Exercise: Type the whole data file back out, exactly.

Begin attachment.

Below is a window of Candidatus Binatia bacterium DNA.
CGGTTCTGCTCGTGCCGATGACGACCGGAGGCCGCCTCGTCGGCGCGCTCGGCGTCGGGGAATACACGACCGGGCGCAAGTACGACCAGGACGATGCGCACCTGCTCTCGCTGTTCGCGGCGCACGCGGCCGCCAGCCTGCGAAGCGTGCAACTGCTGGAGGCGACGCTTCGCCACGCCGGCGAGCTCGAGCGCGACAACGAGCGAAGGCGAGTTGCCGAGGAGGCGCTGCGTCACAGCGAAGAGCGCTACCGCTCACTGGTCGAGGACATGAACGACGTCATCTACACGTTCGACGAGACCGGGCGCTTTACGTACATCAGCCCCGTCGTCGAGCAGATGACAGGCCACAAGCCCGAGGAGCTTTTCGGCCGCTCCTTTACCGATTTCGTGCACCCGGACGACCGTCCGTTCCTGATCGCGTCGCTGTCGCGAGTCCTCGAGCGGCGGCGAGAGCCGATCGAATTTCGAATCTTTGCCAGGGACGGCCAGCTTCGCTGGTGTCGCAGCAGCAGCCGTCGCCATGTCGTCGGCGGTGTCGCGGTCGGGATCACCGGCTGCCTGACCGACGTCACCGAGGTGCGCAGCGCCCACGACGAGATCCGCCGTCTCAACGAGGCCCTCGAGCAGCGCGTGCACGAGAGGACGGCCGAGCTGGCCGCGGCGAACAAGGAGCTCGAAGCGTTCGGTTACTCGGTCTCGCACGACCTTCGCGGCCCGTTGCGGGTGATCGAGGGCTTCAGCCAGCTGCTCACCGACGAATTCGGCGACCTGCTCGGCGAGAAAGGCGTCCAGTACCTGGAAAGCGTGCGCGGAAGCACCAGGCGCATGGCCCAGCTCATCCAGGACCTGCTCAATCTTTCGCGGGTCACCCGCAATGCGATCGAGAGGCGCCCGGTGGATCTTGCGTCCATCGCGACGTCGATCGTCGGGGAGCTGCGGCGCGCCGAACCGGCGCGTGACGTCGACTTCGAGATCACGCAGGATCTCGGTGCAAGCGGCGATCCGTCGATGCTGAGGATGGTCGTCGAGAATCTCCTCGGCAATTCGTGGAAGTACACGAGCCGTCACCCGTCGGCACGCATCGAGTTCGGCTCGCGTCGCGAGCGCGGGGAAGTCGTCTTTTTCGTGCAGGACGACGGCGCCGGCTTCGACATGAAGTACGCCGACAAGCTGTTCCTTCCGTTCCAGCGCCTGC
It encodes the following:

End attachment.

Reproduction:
Below is a window of Candidatus Binatia bacterium DNA.
CGGTTCTGCTCGTGCCGATGACGACCGGAGGCCGCCTCGTCGGCGCGCTCGGCGTCGGGGAATACACGACCGGGCGCAAGTACGACCAGGACGATGCGCACCTGCTCTCGCTGTTCGCGGCGCACGCGGCCGCCAGCCTGCGAAGCGTGCAACTGCTGGAGGCGACGCTTCGCCACGCCGGCGAGCTCGAGCGCGACAACGAGCGAAGGCGAGTTGCCGAGGAGGCGCTGCGTCACAGCGAAGAGCGCTACCGCTCACTGGTCGAGGACATGAACGACGTCATCTACACGTTCGACGAGACCGGGCGCTTTACGTACATCAGCCCCGTCGTCGAGCAGATGACAGGCCACAAGCCCGAGGAGCTTTTCGGCCGCTCCTTTACCGATTTCGTGCACCCGGACGACCGTCCGTTCCTGATCGCGTCGCTGTCGCGAGTCCTCGAGCGGCGGCGAGAGCCGATCGAATTTCGAATCTTTGCCAGGGACGGCCAGCTTCGCTGGTGTCGCAGCAGCAGCCGTCGCCATGTCGTCGGCGGTGTCGCGGTCGGGATCACCGGCTGCCTGACCGACGTCACCGAGGTGCGCAGCGCCCACGACGAGATCCGCCGTCTCAACGAGGCCCTCGAGCAGCGCGTGCACGAGAGGACGGCCGAGCTGGCCGCGGCGAACAAGGAGCTCGAAGCGTTCGGTTACTCGGTCTCGCACGACCTTCGCGGCCCGTTGCGGGTGATCGAGGGCTTCAGCCAGCTGCTCACCGACGAATTCGGCGACCTGCTCGGCGAGAAAGGCGTCCAGTACCTGGAAAGCGTGCGCGGAAGCACCAGGCGCATGGCCCAGCTCATCCAGGACCTGCTCAATCTTTCGCGGGTCACCCGCAATGCGATCGAGAGGCGCCCGGTGGATCTTGCGTCCATCGCGACGTCGATCGTCGGGGAGCTGCGGCGCGCCGAACCGGCGCGTGACGTCGACTTCGAGATCACGCAGGATCTCGGTGCAAGCGGCGATCCGTCGATGCTGAGGATGGTCGTCGAGAATCTCCTCGGCAATTCGTGGAAGTACACGAGCCGTCACCCGTCGGCACGCATCGAGTTCGGCTCGCGTCGCGAGCGCGGGGAAGTCGTCTTTTTCGTGCAGGACGACGGCGCCGGCTTCGACATGAAGTACGCCGACAAGCTGTTCCTTCCGTTCCAGCGCCTGC
It encodes the following: